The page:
This is kind of old news by now, as it was in early April that WordPress.com announced it was changing up the plan options, and it was in late May that they added the Starter plan option. However, it came up for me this week as my friend Andy of Eden in Babylon decided to step away from blogging because there wasn’t an affordable way to get rid of ads. Huw also wrote about this issue a few days ago. In this post, I’ll look at why I think this was a bad business decision on WP’s part.
I get that WP decided it was time to increase prices. Of course people paying for services aren’t going to like it, but it’s the way of the world that prices go up (although for people like me who were on the Business plan and could now downgrade to the Pro plan, there was actually a substantial cost savings). I doubt that WordPress.com is generating enough revenue from ads to fully cover the cost of hosting so many free blogs, so I suspect they might be taking a bit of a loss on free sites in order to draw in more people who will become paying customers. However, I think these recent changes will actually reduce the number of people who will become paying customers, which is why I think WP.com is shooting themselves in the foot.
In a post on the WordPress.com blog on April 4/22, they announced that they’d just be offering two plans for new people signing up: the free plan and the pro plan for 15 USD per month. There probably aren’t many hobby bloggers who are willing to pay $15/month, and in setting that as a minimum price point, they were making themselves inaccessible to all of the people who would be willing to pay something, but not that much. There was a lot of negative feedback left in the comments on that blog post.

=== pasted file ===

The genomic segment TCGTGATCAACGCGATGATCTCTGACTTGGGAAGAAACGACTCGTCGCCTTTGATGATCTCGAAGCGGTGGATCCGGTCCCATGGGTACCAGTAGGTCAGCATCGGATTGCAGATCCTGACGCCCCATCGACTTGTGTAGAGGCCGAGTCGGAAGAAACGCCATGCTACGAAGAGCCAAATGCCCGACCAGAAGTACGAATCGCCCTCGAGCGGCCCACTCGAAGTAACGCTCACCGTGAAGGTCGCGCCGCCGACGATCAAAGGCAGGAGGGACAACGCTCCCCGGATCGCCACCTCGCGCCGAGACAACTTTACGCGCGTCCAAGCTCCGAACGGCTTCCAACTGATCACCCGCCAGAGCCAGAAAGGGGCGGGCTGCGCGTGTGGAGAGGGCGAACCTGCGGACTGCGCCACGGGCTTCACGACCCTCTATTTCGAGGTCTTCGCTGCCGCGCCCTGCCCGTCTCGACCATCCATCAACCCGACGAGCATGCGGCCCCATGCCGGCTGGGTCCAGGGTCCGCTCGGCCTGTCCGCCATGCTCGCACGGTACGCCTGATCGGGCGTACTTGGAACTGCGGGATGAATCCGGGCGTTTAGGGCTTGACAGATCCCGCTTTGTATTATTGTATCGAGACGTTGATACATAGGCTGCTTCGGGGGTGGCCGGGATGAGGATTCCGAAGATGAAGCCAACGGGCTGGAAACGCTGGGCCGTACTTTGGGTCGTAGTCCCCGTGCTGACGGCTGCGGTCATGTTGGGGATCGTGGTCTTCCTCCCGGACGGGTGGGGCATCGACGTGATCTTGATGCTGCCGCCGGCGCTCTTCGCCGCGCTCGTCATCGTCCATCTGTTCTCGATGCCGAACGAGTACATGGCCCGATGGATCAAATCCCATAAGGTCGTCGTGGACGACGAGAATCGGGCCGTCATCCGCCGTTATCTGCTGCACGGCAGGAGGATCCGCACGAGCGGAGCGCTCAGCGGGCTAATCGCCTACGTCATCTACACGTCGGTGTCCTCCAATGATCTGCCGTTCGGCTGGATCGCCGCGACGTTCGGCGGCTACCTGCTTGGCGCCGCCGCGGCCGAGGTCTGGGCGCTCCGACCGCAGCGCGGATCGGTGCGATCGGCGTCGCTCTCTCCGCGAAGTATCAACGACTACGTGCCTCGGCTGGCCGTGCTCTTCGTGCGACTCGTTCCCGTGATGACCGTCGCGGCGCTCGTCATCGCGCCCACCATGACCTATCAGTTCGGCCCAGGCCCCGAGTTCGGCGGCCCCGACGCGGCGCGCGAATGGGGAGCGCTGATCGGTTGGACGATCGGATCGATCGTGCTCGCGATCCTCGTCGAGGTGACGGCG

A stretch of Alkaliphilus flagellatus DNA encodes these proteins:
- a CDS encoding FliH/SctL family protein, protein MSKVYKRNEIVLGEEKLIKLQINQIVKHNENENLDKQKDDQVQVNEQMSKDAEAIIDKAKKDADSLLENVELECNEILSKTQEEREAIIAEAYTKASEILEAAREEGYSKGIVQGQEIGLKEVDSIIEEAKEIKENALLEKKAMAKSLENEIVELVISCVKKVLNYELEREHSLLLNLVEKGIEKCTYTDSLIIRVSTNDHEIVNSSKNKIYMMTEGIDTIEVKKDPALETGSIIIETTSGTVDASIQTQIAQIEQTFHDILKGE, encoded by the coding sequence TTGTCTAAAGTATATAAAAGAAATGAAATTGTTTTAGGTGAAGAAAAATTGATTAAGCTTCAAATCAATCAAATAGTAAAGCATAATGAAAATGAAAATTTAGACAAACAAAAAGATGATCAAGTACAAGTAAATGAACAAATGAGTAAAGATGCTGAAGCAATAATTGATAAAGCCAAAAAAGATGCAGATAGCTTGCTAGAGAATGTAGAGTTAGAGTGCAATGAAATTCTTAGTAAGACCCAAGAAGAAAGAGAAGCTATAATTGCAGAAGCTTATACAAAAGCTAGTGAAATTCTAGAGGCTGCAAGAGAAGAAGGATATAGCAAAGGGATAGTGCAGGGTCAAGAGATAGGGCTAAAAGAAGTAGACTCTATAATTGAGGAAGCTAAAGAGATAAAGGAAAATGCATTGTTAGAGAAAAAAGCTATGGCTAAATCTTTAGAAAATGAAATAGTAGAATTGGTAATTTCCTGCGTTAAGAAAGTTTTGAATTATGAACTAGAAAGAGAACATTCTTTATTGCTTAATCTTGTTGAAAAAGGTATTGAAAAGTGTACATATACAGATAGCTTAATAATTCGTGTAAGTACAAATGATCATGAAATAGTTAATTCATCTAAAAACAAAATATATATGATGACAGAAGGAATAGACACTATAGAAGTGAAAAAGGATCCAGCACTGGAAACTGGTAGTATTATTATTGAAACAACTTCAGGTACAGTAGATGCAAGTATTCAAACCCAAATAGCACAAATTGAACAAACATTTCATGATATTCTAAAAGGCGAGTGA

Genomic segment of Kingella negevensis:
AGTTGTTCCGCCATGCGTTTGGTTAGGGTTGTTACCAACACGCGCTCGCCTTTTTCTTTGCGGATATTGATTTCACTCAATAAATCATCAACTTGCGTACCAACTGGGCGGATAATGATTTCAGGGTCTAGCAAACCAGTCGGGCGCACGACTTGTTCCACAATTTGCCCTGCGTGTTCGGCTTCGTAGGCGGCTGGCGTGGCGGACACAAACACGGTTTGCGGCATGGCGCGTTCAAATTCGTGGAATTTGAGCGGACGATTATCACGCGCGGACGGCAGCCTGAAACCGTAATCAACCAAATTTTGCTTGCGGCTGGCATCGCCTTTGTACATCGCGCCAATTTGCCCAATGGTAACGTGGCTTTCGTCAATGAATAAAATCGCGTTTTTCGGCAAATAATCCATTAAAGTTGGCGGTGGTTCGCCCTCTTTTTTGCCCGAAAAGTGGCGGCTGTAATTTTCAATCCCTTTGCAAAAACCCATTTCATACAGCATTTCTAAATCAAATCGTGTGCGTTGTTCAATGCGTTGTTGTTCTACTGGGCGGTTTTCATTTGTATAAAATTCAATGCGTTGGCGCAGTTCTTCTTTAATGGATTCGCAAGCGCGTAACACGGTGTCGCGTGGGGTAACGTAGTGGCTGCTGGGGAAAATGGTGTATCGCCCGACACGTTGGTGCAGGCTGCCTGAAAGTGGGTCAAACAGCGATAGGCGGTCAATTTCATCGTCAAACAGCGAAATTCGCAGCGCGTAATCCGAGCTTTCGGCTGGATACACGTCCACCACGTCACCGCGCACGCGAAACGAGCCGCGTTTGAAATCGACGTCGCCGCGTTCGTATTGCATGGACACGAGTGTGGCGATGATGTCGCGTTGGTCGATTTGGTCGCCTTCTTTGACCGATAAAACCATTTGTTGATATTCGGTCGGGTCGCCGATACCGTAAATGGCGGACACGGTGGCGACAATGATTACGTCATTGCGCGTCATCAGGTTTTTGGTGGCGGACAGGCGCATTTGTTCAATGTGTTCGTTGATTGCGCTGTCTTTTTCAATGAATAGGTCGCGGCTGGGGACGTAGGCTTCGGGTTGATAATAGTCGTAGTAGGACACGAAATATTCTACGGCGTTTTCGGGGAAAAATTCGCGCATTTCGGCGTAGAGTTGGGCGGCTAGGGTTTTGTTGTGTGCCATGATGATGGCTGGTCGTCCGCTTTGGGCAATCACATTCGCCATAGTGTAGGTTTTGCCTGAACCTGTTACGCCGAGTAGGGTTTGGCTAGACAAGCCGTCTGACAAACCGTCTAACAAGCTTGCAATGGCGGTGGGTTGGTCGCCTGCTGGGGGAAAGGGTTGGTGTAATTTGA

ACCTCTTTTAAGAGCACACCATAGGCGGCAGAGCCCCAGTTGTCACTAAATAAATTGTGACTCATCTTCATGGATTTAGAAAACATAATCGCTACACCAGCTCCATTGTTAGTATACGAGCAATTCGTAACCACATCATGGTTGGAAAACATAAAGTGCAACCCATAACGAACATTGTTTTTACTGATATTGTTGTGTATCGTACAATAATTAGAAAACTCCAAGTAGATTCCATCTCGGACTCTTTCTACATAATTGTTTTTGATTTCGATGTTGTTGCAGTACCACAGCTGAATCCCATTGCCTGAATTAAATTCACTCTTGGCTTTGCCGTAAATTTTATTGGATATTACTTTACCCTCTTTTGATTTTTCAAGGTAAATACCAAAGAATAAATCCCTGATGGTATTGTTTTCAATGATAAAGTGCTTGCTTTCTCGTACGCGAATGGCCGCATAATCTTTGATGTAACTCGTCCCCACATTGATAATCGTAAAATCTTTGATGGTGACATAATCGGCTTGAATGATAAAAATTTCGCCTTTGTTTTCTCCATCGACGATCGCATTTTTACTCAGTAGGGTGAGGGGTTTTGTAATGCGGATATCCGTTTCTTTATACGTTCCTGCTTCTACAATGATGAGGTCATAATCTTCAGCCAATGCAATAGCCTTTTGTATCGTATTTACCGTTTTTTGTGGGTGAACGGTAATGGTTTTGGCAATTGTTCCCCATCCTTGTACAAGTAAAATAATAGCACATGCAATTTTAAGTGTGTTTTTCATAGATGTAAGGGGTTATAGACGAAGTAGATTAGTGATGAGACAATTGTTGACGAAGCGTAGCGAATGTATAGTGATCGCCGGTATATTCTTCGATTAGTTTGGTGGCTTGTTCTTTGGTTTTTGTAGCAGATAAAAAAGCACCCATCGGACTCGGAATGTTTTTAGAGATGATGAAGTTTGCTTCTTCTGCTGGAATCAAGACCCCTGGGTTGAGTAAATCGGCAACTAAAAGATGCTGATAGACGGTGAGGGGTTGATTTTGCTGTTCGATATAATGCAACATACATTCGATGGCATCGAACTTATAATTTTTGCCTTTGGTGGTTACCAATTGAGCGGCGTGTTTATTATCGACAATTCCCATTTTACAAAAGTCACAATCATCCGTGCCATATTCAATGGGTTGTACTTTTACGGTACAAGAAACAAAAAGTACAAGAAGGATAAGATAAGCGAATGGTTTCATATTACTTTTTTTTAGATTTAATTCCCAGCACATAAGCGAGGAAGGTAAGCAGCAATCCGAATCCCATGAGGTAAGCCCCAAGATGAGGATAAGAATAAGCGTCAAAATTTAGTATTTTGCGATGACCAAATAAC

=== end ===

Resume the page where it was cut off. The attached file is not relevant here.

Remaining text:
On May 25, they announced that they were adding a Starter plan for 5 USD per month. It seems like they came up with it as a knee-jerk reaction to the negative feedback on Pro being the only non-free option. According to the WordPress.com pricing page, the Starter plan includes your own domain name, 6GB of storage, the ability to collect payments, and the ability to integrate with Google Analytics. They said that they would be coming out with à la carte add-on options, but they haven’t announced what those will be or when that might happen. One crucial bit is that the Starter plan doesn’t remove ads from your site.
i highly doubt that many people are willing to pay for a blog that has advertising on it (unless they have control over that advertising and can generate income from it). The idea of paying for an online service to get rid of ads is something that’s familiar to people; paying to still get ads is not. I suspect that WP.com won’t get many people signing up for the Starter plan, and most of the people who sign up will do so without realizing that ads won’t be removed. If you’re not already on a legacy Personal or Premium plan, the only way to get rid of ads on a WordPress.com site now is to pay $15 per month for the Pro plan. For people who don’t need any other Pro plan features, paying $15 per month just to remove ads is ridiculous.
This is bad for bloggers, but from a business perspective, it seems like this change will probably decrease the revenue that WP.com is bringing in. A big chunk of those people who would have been willing to spend $5 a month are probably going to choose not to if it means not getting rid of ads. Those people might stick with a free blog, or if they’re really anti-ad, they’re faced with going self-hosted or switching to a platform like Blogger. None of that is good for WordPress.com’s business.
I do think WP.com will realize at some point that people just aren’t signing up for the Starter plan, and they’ll rejig it somehow. Hopefully they’ll also realize that if they were to kick people off their current legacy plans at some point, that would end up cutting their revenue. It surprises me, though, that they haven’t thought this through better, because it really does seem abundantly clear that this is not a good financial decision for them.
What do you think of WordPress’s decision not to offer a reasonably-priced way to remove ads from blogs?
Since I initially published this, I discovered that there is a way to go ad-free without signing up for a plan. WordPress talks about it on this support page, although I’m not sure why they’re not shouting this from the rooftops. People who are on the free plan or the Starter plan can buy the “No Ads add-on”.
You can find this by going to My Sites > Tools > Marketing Tools. The Canadian price is CAD 36 per year, so the US price is probably about USD 30 per year.
The people spoke, and WordPress listened. On July 21, they announced on their blog that they’re going back to the old plan structure.